4. Spur of the moment adjudications of grappling/tackling are much easier than any grappling/tackling rules that I've read/seen.


Badmike said...

"Spur of the moment adjudications of grappling/tackling are much easier than any grappling/tackling rules that I've read/seen."

Amen. Has any of these actually worked? Far better to just ask the players to roll dice, and let them know how the scrum is going by what they roll "A 20? You just slammed that guy to the ground with his arm behind his back and he's eating dirt". or "A 2? Whoops, you tripped on a spilled drink on the tavern floor, and fly backwards to smash against the table of half-orcs quietly drinking in the corner....they get up, looking none too happy your brawling has spoiled their drinking...."

Chgowiz said...

Right. In this case, everyone made a to hit roll. There were 3 people trying to grab this guy. If two hit, he was down. If only one hit, then I had them do opposed strength checks to see if the target broke free. It flowed fast and made sense.

The cleric fumbled his tackle and ended up blinded for a round (Agh! Dirt in my eyes!)

sirlarkins said...

Solo games can be tricky in the realm of player problem-solving, I've found. It's the one big impediment, actually, the lack of that collective player brain pool that can bounce ideas around and hatch crazy schemes. I think a little bit of leading is sometimes absolutely essential in a solo game. Those types of games really can't be held to the same standards as group games.

Chgowiz said...

@SirLarkins - I think you're right, but I am one of those DMs that could all to easily try to railroad people and I try to religiously not do that. Control freak. (yea, surprise.)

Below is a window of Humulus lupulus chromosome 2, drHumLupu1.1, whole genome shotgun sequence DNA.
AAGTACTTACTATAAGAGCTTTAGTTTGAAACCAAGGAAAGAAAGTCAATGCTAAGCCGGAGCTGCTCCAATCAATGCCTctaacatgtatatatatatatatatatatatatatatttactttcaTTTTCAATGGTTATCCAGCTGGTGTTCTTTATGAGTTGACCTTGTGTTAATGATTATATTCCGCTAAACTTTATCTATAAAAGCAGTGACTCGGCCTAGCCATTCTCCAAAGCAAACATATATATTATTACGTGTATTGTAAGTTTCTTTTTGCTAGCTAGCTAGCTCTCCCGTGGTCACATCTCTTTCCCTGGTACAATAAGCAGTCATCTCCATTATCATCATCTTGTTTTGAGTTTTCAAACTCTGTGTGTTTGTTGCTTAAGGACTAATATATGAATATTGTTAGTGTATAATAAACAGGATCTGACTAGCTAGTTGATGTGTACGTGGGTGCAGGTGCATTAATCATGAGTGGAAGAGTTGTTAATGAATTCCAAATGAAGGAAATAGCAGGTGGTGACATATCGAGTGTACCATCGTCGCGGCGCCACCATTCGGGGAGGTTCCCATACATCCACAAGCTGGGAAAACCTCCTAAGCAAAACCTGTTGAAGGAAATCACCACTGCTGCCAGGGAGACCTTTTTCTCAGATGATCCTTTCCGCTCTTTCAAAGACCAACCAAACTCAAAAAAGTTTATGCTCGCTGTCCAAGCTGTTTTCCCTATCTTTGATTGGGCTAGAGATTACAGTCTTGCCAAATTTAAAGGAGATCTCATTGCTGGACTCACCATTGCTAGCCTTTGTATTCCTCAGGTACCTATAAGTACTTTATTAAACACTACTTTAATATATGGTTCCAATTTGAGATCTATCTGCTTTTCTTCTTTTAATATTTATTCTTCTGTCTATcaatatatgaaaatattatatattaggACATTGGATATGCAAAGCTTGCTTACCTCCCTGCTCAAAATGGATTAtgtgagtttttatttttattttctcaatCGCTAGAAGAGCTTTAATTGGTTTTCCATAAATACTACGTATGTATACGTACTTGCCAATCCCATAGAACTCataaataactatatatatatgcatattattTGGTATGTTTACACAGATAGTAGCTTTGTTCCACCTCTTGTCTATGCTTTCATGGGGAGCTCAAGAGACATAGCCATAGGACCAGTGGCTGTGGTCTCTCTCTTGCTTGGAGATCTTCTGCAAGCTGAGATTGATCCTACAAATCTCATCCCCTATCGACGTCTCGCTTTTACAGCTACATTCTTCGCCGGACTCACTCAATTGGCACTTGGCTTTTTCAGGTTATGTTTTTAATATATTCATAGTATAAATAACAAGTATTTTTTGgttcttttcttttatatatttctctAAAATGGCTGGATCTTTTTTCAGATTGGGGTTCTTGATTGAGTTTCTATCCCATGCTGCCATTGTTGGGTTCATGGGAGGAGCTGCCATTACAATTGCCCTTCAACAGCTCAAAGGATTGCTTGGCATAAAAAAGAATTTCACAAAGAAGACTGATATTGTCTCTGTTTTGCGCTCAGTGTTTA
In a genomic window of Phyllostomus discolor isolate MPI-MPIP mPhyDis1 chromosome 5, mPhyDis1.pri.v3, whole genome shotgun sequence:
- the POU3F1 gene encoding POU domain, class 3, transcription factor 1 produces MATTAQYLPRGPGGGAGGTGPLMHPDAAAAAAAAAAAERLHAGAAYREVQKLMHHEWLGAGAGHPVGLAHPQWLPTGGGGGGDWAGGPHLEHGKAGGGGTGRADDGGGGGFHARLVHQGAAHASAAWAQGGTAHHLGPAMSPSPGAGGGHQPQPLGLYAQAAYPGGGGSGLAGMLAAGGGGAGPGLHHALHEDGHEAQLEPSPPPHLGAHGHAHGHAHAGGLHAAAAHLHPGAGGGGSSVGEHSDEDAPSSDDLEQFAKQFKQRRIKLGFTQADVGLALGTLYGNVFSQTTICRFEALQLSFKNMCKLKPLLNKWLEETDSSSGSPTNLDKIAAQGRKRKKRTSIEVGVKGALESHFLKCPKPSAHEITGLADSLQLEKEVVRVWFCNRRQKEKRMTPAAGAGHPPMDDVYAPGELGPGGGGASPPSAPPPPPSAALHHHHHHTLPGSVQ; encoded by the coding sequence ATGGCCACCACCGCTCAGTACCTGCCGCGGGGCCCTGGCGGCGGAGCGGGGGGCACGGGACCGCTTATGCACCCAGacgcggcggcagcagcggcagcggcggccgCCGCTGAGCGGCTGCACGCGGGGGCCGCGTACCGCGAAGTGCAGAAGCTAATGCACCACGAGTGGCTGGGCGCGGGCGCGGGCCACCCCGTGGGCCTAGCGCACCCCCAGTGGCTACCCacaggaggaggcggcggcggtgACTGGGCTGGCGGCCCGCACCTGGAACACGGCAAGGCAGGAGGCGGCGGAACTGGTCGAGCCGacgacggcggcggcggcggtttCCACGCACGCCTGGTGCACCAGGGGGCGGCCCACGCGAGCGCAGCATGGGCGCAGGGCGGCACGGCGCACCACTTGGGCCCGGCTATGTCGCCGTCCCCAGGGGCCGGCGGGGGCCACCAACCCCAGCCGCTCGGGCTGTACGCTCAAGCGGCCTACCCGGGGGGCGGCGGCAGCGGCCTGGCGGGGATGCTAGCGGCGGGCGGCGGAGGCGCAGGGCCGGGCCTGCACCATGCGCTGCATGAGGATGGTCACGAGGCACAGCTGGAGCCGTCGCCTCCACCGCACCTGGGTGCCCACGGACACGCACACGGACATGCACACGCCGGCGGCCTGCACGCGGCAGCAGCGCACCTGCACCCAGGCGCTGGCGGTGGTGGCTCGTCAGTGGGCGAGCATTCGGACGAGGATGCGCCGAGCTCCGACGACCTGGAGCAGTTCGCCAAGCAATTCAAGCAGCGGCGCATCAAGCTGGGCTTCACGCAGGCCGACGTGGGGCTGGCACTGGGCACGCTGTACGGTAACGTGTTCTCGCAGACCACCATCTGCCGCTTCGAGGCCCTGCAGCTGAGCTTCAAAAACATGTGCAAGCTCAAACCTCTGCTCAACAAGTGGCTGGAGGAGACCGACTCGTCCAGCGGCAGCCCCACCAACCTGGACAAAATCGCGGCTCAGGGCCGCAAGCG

I think I have to trust @theprincesswife that she would tell me, but I'm just paranoid enough that I obsess on that point.

Anonymous said...

@Chgowiz It's not railroading, it's playing along. Because it is a solo game I don't want to "feel" like i'm playing all by myself. I listen to the suggestions and then make the decision i choose. I'm also still learning. I don't have a group to learn from only my DM and NPC's.

The PrincessWife

Anonymous said...

I really enjoyed reading this post and how the game turned out. Sometimes solos are a bit trickier, but it is a fun challenge for the people on both sides of the screen. What I really like is Chgowiz's fairness.

What slays me (and has in past games) are those DMs that play favorites with the significant other. That really threw me off a few years ago when playing RIFTS with these a group of guys and found out a bit later that two of them were "roommates".

That explained the curtains, though.

Andreas Davour said...

Fun to hear how it goes in your game. Maybe I could entice my wife to a game like this if I tell her how well it goes for you. :)

There must be a way to write good grappling rules. Somehow.

Chgowiz said...

@theprincesswife - It's most definitely my hangup, but I'm getting better about it.

@bat - I had a bad experience a year ago with a prospective group - when I was wanting to join a 3E/4E game. We played an indie game and I roleplayed my character well enough that the "wife" did not like me at all. She didn't like a man being independent and not beholden to her. I was never invited back again. :-/

@Andreas - agreed. I think the simplest are just "to-hit" and use strength checks if it's one on one.